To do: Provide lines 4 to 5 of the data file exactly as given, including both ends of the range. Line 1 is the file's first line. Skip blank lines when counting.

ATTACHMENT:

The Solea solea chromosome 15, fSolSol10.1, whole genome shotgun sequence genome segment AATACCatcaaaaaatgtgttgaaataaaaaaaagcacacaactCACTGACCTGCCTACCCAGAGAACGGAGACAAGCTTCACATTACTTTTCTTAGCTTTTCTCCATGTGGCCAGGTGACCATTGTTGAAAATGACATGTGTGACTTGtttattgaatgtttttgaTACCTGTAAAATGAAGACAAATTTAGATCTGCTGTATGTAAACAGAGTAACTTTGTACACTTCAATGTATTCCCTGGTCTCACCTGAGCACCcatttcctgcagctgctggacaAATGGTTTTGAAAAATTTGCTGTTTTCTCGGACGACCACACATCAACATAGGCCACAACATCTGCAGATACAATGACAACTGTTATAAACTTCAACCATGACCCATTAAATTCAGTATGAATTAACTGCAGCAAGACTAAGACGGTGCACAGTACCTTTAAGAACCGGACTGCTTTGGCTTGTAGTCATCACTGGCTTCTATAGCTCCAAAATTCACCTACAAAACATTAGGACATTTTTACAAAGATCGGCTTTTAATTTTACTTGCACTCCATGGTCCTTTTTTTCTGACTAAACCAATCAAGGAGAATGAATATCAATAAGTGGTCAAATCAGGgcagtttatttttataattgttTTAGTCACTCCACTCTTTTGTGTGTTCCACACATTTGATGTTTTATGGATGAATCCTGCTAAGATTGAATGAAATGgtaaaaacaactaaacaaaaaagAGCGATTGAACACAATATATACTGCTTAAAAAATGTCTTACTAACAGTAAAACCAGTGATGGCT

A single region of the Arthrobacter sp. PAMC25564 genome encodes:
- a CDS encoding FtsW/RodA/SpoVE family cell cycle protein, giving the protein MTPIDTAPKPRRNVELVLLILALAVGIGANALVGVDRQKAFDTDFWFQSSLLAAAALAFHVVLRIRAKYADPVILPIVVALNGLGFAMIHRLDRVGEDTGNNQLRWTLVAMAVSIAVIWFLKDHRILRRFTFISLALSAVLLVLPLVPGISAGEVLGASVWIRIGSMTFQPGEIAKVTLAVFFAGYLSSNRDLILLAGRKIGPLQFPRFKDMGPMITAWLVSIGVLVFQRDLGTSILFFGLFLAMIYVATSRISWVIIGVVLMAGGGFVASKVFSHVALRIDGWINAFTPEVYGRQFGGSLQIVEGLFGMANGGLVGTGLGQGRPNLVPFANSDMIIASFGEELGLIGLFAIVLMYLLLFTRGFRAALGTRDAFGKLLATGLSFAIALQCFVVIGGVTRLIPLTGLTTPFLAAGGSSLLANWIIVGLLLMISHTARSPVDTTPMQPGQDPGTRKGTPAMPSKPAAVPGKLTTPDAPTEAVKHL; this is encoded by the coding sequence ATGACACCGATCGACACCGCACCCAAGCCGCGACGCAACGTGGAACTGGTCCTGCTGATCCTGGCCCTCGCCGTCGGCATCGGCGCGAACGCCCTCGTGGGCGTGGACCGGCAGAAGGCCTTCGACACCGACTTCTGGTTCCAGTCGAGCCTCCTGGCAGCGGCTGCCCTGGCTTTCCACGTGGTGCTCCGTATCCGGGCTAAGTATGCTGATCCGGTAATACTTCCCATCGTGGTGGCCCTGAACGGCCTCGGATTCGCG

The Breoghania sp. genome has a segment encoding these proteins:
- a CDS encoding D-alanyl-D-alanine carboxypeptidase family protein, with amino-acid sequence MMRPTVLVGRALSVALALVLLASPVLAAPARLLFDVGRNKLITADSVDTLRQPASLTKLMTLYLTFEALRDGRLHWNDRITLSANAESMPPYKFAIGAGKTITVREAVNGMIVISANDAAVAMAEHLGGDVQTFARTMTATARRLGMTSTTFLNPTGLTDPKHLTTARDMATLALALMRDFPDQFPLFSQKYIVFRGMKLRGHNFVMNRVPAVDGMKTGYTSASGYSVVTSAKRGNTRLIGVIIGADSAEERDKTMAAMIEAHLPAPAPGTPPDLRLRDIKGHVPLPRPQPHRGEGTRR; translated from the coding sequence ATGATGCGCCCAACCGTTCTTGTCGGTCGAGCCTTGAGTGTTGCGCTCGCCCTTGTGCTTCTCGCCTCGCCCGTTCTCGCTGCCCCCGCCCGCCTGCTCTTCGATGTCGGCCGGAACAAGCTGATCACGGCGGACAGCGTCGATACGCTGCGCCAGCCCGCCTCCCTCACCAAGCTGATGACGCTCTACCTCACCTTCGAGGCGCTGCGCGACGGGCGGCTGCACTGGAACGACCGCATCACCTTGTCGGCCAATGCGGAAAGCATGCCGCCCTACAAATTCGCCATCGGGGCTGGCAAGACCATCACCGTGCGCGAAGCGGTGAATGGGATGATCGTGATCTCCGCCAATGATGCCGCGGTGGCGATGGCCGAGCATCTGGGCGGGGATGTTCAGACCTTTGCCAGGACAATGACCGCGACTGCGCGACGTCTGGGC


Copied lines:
The Breoghania sp. genome has a segment encoding these proteins:
- a CDS encoding D-alanyl-D-alanine carboxypeptidase family protein, with amino-acid sequence MMRPTVLVGRALSVALALVLLASPVLAAPARLLFDVGRNKLITADSVDTLRQPASLTKLMTLYLTFEALRDGRLHWNDRITLSANAESMPPYKFAIGAGKTITVREAVNGMIVISANDAAVAMAEHLGGDVQTFARTMTATARRLGMTSTTFLNPTGLTDPKHLTTARDMATLALALMRDFPDQFPLFSQKYIVFRGMKLRGHNFVMNRVPAVDGMKTGYTSASGYSVVTSAKRGNTRLIGVIIGADSAEERDKTMAAMIEAHLPAPAPGTPPDLRLRDIKGHVPLPRPQPHRGEGTRR; translated from the coding sequence ATGATGCGCCCAACCGTTCTTGTCGGTCGAGCCTTGAGTGTTGCGCTCGCCCTTGTGCTTCTCGCCTCGCCCGTTCTCGCTGCCCCCGCCCGCCTGCTCTTCGATGTCGGCCGGAACAAGCTGATCACGGCGGACAGCGTCGATACGCTGCGCCAGCCCGCCTCCCTCACCAAGCTGATGACGCTCTACCTCACCTTCGAGGCGCTGCGCGACGGGCGGCTGCACTGGAACGACCGCATCACCTTGTCGGCCAATGCGGAAAGCATGCCGCCCTACAAATTCGCCATCGGGGCTGGCAAGACCATCACCGTGCGCGAAGCGGTGAATGGGATGATCGTGATCTCCGCCAATGATGCCGCGGTGGCGATGGCCGAGCATCTGGGCGGGGATGTTCAGACCTTTGCCAGGACAATGACCGCGACTGCGCGACGTCTGGGC